A Profitero study showed Target’s online prices were 25% more expensive than Wal-Mart’s, which were just slightly more expensive than prices on Amazon.
Mobile now comprises 25% of all paid search spending, split 60-40 between tablets and smartphones, a new report says.
Global paid search spending increased 25% year over year in the first quarter of 2014, propelled by a 135% increase in mobile paid search spending, according to an analysis of client data by search marketing agency Covario Inc. Mobile now accounts for 25% of total search advertising spend, it says. The total ad volume of paid search ads increased 16% year over year.
Compared to the fourth quarter of 2013, total paid search spending was up 7% overall, and up 35% on smartphones and tablets, Covario says. But mobile advertisers moved more of their spending to smartphones. Ads on smartphones accounted for 40% of mobile paid search spend in the first quarter of 2014 versus 34% in the fourth quarter of 2013, while spending on tablet ads fell from 66% to 60% of mobile search advertising spend.
Although Covario has theorized that the cost-per-click for ads on smartphones, tablets and desktop computers would converge, the data tell another story. In the first quarter, paid ads on smartphones cost 44% less than on desktops, compared with 47% less in the prior quarter. Tablets went another way—paid search ads on tablets cost 20% less than desktops in Q1, but 14% less in Q4 2013. Between Q4 and Q1, the cost-per-click on smartphones increased by 9% and remained stable for tablets, Covario says. The firm didn’t give a figure for the cost-per-click changes on desktop.
Regionally, the Americas saw the largest quarterly growth in paid search spending, with a 30% year-over-year increase in Q1 and a 5% increase from the previous quarter. In Europe, the Middle East and Africa, paid search spending in the first quarter was up 6% year over year and 13% quarter over quarter—an improvement from the region’s decline in paid search spending in Q4. In the Asia-Pacific region, paid search spending was up 26% year over year and 5% quarter over quarter. The growth in that region mainly came from a 21% increase in overall click volumes and a 12% increase in click-through-rates, says Alex Funk, director of global paid media strategy at Covario. Funk says a larger volume of ads, along with higher cost-per-click and click-through rates, all contributed to the increase paid search spending in the Asia-Pacific market.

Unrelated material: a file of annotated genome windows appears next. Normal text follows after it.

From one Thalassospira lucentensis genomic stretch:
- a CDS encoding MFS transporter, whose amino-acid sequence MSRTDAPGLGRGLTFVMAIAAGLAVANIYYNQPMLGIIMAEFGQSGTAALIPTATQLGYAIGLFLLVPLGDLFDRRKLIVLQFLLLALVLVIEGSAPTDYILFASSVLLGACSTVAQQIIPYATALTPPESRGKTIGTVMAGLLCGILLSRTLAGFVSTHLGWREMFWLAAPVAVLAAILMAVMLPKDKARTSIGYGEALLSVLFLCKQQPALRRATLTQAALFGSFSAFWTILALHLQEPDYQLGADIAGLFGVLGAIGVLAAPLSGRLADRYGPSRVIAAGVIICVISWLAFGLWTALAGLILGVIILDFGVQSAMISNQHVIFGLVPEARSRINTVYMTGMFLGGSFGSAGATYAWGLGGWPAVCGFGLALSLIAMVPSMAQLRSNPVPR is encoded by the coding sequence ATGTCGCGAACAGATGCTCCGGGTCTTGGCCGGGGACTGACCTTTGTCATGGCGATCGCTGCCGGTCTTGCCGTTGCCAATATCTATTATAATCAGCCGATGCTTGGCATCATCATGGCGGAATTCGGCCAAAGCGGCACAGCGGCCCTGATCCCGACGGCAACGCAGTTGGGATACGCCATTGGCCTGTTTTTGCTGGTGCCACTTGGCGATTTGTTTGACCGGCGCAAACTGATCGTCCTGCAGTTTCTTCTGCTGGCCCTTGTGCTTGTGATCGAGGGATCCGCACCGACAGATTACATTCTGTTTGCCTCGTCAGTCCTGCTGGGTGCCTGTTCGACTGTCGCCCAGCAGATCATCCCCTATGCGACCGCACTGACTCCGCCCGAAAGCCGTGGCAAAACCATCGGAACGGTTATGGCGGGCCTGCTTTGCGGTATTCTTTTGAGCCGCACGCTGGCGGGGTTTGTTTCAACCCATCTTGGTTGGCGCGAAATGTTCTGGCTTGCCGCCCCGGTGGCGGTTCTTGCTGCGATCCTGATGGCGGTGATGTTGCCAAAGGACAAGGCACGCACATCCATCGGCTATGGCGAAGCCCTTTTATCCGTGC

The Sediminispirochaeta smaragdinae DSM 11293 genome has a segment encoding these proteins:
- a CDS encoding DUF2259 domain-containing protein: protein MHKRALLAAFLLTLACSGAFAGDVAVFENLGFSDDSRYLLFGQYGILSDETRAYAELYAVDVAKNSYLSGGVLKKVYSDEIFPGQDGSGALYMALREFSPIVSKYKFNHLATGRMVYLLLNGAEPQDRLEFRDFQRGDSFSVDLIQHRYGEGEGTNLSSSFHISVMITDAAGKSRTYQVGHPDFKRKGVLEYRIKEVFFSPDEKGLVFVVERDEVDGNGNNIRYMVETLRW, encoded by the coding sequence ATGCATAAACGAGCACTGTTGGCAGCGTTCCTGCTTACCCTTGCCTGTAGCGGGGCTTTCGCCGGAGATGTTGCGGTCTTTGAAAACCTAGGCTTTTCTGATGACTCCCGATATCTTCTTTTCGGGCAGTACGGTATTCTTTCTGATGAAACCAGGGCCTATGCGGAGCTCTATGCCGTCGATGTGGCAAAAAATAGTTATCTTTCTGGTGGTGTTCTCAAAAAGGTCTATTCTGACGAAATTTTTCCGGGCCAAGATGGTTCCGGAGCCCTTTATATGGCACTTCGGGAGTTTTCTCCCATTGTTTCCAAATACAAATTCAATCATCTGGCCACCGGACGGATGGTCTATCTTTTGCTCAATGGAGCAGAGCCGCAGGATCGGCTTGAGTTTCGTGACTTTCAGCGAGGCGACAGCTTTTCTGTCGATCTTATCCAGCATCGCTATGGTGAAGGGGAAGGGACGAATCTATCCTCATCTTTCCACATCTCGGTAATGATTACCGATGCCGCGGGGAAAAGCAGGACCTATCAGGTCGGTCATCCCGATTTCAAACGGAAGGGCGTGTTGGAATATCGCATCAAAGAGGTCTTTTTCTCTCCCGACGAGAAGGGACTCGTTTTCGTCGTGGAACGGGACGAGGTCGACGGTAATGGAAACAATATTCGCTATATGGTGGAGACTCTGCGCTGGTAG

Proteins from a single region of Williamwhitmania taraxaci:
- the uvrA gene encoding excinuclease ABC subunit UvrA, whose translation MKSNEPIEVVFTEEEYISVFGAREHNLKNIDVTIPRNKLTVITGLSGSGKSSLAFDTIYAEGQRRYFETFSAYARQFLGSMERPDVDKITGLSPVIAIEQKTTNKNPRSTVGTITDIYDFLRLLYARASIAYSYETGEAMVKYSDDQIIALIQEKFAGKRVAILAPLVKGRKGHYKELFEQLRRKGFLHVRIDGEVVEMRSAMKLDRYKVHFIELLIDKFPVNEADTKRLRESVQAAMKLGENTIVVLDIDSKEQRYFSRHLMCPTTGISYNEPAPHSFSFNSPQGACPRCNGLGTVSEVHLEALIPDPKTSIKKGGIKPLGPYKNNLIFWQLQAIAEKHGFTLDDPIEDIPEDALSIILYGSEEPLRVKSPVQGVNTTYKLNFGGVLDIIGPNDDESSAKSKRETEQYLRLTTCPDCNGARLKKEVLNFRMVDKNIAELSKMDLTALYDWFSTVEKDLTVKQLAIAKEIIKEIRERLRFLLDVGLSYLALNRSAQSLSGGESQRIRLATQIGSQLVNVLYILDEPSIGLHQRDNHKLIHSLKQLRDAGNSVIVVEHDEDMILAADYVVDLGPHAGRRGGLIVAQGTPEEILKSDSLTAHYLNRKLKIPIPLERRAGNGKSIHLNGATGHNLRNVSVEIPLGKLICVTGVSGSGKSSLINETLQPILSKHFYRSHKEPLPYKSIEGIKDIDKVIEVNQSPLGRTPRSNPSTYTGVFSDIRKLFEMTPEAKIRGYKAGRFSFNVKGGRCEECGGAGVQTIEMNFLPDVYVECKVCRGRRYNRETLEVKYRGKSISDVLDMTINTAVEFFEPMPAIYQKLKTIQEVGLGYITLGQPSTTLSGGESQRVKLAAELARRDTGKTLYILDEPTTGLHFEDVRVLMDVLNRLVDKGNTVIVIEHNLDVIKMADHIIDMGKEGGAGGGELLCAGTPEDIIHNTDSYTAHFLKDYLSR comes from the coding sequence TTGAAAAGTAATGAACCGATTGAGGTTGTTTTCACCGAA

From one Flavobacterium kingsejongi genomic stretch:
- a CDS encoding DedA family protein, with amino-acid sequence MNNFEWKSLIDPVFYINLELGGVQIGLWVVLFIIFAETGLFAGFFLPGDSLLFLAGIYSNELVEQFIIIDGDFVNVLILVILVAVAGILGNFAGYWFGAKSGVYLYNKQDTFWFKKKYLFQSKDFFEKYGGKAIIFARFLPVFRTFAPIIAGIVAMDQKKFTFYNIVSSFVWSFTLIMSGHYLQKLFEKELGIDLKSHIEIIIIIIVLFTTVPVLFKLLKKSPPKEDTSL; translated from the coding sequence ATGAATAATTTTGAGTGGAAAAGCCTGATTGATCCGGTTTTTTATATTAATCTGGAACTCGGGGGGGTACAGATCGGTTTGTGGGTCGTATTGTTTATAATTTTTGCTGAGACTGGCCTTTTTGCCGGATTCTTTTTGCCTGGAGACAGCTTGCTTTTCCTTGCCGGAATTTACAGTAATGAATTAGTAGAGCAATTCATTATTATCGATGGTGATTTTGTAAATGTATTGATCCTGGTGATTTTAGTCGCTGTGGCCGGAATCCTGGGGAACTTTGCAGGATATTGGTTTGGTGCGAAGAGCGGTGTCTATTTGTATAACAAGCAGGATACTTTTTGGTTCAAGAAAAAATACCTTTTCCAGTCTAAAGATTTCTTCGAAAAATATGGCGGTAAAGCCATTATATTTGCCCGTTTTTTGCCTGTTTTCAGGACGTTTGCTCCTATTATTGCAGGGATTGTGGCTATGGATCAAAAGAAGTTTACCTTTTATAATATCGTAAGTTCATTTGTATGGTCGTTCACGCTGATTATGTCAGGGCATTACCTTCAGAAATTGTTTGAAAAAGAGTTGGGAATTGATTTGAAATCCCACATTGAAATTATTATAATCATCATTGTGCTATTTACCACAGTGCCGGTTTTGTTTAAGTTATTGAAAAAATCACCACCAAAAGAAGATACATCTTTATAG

Among search engines, Google Inc. maintained its lead. In Q1, it accounted for 84% of global paid search spending, 86% of ad impressions and 65% of clicks, according to Covario. The search engine especially dominated in Latin America, where it drew 95% of all paid search spending in the quarter.
Advertisers worldwide spent 25% more on Google paid ads in Q1 compared with the same period last year. That compares to spending growth of 10% on the Yahoo-Bing network and 4% growth on Baidu, China’s leading search engine. Globally, Baidu now accounts for 24% of the all paid search clicks, but just 8% of total paid search spending and 7% of total ad impressions, says Covario.
Globally, the overall cost-per-click of paid ads in Q1jumped 12% year over year and 3% quarter over quarter, Covario says. Funk attributes this modest growth to the “maturation of the mobile landscape” and new ad formats—such as Google’s Enhanced Campaigns, which combine desktop and mobile campaigns, and its Product Listing Ads (PLAs), which feature large product images on search result pages.
The number of advertisers using PLAs almost doubled from November 2012 to November 2013, and more than half of marketers—56%—are buying mobile PLAs, according to a recent survey of 89 search marketers from digital marketing company Kenshoo. 83% of marketers think the ad format, which includes images and prices, performs better than traditional text-based search advertising, Kenshoo says.
The Kenshoo report also reveals that 62% of marketers are combining their budgets for PLAs with their budgets for traditional paid search; while 29% are creating a new budget for PLAs, 6% are shifting money from other, non-search digital advertising to PLAs; and 1% are shifting money from offline advertising to those ads. The remaining 2% of marketers report that their budgets come from other, unspecified areas.
Those marketers may be rethinking their budgets again soon. Google last week announced plans to move away from PLA-specific advertising campaigns, instead requiring all marketers to manage those ads along with other Google paid search ads through a combined system it calls Shopping Campaigns. The shift will be mandatory by the end of August, Google says.